Physiological testosterone levels enhance chondrogenic extracellular matrix synthesis by male intervertebral disc cells in vitro, but not by mesenchymal stem cells
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Background context Testosterone (T) is a hormone and regulator involved in the processes of development of the organism (ie, promoting development of bone and muscle mass). Although T effects on the mesenchyme-derived muscle, bone, and adipose tissues are well studied, T effects on intervertebral disc (IVD) have not been reported. Purpose The aim was to test the following hypothesis: if a physiological concentration of T (~30 nM) can improve in vitro chondrogenesis of human IVD cells and mesenchymal stem cells (MSCs). Study design/setting Human IVD cells and MSCs were differentiated to chondrogenic lineage on gelatin scaffolds for 4 weeks, in the presence or absence of T. Methods Chondrogenesis was assessed by cell viability, by measuring gene expression with quantitative polymerase chain reaction and extracellular matrix (ECM) accumulation with immunoblotting, immunohistochemical, and biochemical methods. Results Supplementation of T to chondrogenic culture did not affect viability. In male IVD cells, T had a beneficial impact on chondrogenesis, particularly in nucleus pulposus cells, demonstrated by an increased expression of aggrecan, collagen type I, and especially collagen type II. Conversely, T had no effects on chondrogenesis of female IVD cells or MSCs from both genders. A gene expression array of transforming growth factor ߯bone morphogenetic protein signaling cascade showed that in male IVD cells, T promoted a stable general but nonsignificant increase in gene expression. Furthermore, aromatase inhibitor anastrazole repressed the effect of T on ECM expression by IVD cells. The results suggest that T increased ECM accumulation in male IVD cells in combination with its conversion to estradiol by the enzyme aromatase. Conclusions We demonstrated that T effectively enhances in vitro chondrogenesis in male IVD cells, rising the interest in the possible role of sex hormones in IVD degeneration. Nevertheless, T does not affect chondrogenic differentiation of female IVD cells and MSCs from both genders.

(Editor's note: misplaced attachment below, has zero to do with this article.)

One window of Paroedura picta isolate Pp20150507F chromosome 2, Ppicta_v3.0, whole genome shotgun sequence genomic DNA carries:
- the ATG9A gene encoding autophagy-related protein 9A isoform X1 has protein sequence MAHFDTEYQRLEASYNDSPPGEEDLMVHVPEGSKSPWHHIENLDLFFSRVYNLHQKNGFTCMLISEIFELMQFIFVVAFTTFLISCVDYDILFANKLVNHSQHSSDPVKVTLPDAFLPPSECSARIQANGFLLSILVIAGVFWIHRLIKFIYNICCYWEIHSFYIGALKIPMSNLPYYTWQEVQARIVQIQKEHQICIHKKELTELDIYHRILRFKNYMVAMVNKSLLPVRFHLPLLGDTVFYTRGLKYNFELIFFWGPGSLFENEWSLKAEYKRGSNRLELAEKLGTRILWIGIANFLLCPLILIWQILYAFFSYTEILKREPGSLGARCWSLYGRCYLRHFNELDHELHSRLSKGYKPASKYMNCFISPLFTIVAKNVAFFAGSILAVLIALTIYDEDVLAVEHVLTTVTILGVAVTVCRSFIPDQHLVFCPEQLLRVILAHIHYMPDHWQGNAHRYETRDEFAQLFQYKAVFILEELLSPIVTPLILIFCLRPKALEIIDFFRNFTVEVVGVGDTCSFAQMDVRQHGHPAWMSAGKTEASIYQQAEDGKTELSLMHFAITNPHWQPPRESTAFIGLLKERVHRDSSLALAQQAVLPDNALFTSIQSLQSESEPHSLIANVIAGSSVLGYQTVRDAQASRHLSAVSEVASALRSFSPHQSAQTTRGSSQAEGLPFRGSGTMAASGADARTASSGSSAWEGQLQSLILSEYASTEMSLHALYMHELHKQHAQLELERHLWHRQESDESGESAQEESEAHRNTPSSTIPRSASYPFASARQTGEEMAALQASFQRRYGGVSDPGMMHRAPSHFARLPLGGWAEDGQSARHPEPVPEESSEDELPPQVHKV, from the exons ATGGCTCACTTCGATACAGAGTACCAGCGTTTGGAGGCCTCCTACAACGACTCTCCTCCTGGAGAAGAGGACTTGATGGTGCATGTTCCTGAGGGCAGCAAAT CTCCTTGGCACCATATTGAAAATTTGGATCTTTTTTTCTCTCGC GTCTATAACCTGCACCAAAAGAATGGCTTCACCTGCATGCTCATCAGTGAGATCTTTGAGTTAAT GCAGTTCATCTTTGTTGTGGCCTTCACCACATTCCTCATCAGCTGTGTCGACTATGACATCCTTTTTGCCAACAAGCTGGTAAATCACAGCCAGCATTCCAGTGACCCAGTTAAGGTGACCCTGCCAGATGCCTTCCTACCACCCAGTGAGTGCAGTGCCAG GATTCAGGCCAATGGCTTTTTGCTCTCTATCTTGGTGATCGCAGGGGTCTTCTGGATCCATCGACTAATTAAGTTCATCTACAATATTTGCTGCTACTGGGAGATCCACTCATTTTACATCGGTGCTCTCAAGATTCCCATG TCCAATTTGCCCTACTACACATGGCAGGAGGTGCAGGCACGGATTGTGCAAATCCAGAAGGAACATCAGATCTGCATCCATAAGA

Medical and Health Sciences not elsewhere classified